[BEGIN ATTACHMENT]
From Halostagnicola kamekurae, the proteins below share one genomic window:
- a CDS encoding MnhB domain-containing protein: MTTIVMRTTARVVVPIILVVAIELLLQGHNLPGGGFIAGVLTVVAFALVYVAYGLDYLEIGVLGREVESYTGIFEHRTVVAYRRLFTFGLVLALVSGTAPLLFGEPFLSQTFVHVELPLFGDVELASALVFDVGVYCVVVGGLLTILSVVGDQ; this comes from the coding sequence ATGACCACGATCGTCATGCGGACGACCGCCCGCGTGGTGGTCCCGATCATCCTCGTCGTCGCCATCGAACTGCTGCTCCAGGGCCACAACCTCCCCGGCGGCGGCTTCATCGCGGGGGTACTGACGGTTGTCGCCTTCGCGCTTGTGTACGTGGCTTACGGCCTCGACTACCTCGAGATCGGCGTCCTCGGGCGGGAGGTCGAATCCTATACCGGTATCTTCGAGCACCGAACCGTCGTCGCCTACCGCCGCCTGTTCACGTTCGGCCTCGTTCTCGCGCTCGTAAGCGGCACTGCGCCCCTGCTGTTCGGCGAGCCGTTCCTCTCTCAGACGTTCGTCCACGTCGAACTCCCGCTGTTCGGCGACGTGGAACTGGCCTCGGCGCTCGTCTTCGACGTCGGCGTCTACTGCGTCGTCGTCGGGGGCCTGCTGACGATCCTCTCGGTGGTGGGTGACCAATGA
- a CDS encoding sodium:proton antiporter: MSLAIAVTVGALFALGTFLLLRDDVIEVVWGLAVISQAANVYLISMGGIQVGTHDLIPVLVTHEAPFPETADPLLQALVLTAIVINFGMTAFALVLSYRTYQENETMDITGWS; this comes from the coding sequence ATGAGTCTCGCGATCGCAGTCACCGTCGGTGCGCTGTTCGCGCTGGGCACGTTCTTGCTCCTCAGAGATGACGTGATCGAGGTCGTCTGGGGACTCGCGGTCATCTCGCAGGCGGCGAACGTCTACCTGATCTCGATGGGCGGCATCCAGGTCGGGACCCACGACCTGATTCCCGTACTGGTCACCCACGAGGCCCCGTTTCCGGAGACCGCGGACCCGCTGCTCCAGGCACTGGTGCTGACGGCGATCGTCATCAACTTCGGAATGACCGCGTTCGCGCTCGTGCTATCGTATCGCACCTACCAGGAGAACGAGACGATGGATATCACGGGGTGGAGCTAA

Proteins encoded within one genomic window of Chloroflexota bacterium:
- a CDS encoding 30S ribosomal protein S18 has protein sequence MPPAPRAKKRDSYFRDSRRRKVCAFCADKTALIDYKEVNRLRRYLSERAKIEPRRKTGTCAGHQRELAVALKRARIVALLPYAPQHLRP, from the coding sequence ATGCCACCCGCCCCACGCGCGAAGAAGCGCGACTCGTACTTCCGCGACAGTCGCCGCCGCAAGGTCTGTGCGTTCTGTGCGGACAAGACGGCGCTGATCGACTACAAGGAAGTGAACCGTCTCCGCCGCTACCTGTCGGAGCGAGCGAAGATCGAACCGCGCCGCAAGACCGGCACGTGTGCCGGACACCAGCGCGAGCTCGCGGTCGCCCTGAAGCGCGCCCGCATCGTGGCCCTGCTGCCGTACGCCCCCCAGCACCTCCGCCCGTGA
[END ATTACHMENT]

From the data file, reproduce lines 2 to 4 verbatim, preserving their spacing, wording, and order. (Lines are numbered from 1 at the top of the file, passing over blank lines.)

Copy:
- a CDS encoding MnhB domain-containing protein: MTTIVMRTTARVVVPIILVVAIELLLQGHNLPGGGFIAGVLTVVAFALVYVAYGLDYLEIGVLGREVESYTGIFEHRTVVAYRRLFTFGLVLALVSGTAPLLFGEPFLSQTFVHVELPLFGDVELASALVFDVGVYCVVVGGLLTILSVVGDQ; this comes from the coding sequence ATGACCACGATCGTCATGCGGACGACCGCCCGCGTGGTGGTCCCGATCATCCTCGTCGTCGCCATCGAACTGCTGCTCCAGGGCCACAACCTCCCCGGCGGCGGCTTCATCGCGGGGGTACTGACGGTTGTCGCCTTCGCGCTTGTGTACGTGGCTTACGGCCTCGACTACCTCGAGATCGGCGTCCTCGGGCGGGAGGTCGAATCCTATACCGGTATCTTCGAGCACCGAACCGTCGTCGCCTACCGCCGCCTGTTCACGTTCGGCCTCGTTCTCGCGCTCGTAAGCGGCACTGCGCCCCTGCTGTTCGGCGAGCCGTTCCTCTCTCAGACGTTCGTCCACGTCGAACTCCCGCTGTTCGGCGACGTGGAACTGGCCTCGGCGCTCGTCTTCGACGTCGGCGTCTACTGCGTCGTCGTCGGGGGCCTGCTGACGATCCTCTCGGTGGTGGGTGACCAATGA
- a CDS encoding sodium:proton antiporter: MSLAIAVTVGALFALGTFLLLRDDVIEVVWGLAVISQAANVYLISMGGIQVGTHDLIPVLVTHEAPFPETADPLLQALVLTAIVINFGMTAFALVLSYRTYQENETMDITGWS; this comes from the coding sequence ATGAGTCTCGCGATCGCAGTCACCGTCGGTGCGCTGTTCGCGCTGGGCACGTTCTTGCTCCTCAGAGATGACGTGATCGAGGTCGTCTGGGGACTCGCGGTCATCTCGCAGGCGGCGAACGTCTACCTGATCTCGATGGGCGGCATCCAGGTCGGGACCCACGACCTGATTCCCGTACTGGTCACCCACGAGGCCCCGTTTCCGGAGACCGCGGACCCGCTGCTCCAGGCACTGGTGCTGACGGCGATCGTCATCAACTTCGGAATGACCGCGTTCGCGCTCGTGCTATCGTATCGCACCTACCAGGAGAACGAGACGATGGATATCACGGGGTGGAGCTAA

Proteins encoded within one genomic window of Chloroflexota bacterium: